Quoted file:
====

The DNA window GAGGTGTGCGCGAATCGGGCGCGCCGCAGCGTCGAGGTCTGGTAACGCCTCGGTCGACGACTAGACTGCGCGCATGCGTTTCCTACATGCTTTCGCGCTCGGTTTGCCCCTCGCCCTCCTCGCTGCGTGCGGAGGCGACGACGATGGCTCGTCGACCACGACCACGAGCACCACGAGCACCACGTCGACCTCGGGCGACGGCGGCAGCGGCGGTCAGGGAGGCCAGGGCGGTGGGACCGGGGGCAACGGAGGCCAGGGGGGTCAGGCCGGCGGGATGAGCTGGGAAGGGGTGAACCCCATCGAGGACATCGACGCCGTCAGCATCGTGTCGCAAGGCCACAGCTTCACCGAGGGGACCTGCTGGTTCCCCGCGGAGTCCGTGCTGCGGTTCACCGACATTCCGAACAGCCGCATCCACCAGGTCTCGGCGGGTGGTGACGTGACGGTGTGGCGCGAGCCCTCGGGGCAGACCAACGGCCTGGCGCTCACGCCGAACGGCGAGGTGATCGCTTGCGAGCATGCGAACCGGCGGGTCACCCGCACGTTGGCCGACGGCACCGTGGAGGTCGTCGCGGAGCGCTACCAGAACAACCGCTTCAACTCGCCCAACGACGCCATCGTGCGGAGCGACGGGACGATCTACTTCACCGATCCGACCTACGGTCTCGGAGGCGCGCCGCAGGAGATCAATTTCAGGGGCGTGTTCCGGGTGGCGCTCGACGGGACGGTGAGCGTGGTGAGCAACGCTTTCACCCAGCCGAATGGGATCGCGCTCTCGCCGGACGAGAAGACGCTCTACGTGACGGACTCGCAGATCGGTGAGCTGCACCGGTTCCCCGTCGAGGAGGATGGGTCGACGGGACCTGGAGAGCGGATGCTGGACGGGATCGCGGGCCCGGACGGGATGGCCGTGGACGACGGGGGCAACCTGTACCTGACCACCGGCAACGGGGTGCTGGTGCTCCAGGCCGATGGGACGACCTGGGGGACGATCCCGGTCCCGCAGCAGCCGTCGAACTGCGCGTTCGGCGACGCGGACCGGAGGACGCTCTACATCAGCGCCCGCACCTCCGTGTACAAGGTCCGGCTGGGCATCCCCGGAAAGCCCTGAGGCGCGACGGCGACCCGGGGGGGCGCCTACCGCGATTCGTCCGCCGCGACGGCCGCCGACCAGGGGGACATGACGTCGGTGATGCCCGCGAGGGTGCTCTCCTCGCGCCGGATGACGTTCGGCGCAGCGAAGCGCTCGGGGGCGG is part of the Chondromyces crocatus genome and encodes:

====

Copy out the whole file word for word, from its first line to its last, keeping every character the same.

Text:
The DNA window GAGGTGTGCGCGAATCGGGCGCGCCGCAGCGTCGAGGTCTGGTAACGCCTCGGTCGACGACTAGACTGCGCGCATGCGTTTCCTACATGCTTTCGCGCTCGGTTTGCCCCTCGCCCTCCTCGCTGCGTGCGGAGGCGACGACGATGGCTCGTCGACCACGACCACGAGCACCACGAGCACCACGTCGACCTCGGGCGACGGCGGCAGCGGCGGTCAGGGAGGCCAGGGCGGTGGGACCGGGGGCAACGGAGGCCAGGGGGGTCAGGCCGGCGGGATGAGCTGGGAAGGGGTGAACCCCATCGAGGACATCGACGCCGTCAGCATCGTGTCGCAAGGCCACAGCTTCACCGAGGGGACCTGCTGGTTCCCCGCGGAGTCCGTGCTGCGGTTCACCGACATTCCGAACAGCCGCATCCACCAGGTCTCGGCGGGTGGTGACGTGACGGTGTGGCGCGAGCCCTCGGGGCAGACCAACGGCCTGGCGCTCACGCCGAACGGCGAGGTGATCGCTTGCGAGCATGCGAACCGGCGGGTCACCCGCACGTTGGCCGACGGCACCGTGGAGGTCGTCGCGGAGCGCTACCAGAACAACCGCTTCAACTCGCCCAACGACGCCATCGTGCGGAGCGACGGGACGATCTACTTCACCGATCCGACCTACGGTCTCGGAGGCGCGCCGCAGGAGATCAATTTCAGGGGCGTGTTCCGGGTGGCGCTCGACGGGACGGTGAGCGTGGTGAGCAACGCTTTCACCCAGCCGAATGGGATCGCGCTCTCGCCGGACGAGAAGACGCTCTACGTGACGGACTCGCAGATCGGTGAGCTGCACCGGTTCCCCGTCGAGGAGGATGGGTCGACGGGACCTGGAGAGCGGATGCTGGACGGGATCGCGGGCCCGGACGGGATGGCCGTGGACGACGGGGGCAACCTGTACCTGACCACCGGCAACGGGGTGCTGGTGCTCCAGGCCGATGGGACGACCTGGGGGACGATCCCGGTCCCGCAGCAGCCGTCGAACTGCGCGTTCGGCGACGCGGACCGGAGGACGCTCTACATCAGCGCCCGCACCTCCGTGTACAAGGTCCGGCTGGGCATCCCCGGAAAGCCCTGAGGCGCGACGGCGACCCGGGGGGGCGCCTACCGCGATTCGTCCGCCGCGACGGCCGCCGACCAGGGGGACATGACGTCGGTGATGCCCGCGAGGGTGCTCTCCTCGCGCCGGATGACGTTCGGCGCAGCGAAGCGCTCGGGGGCGG is part of the Chondromyces crocatus genome and encodes: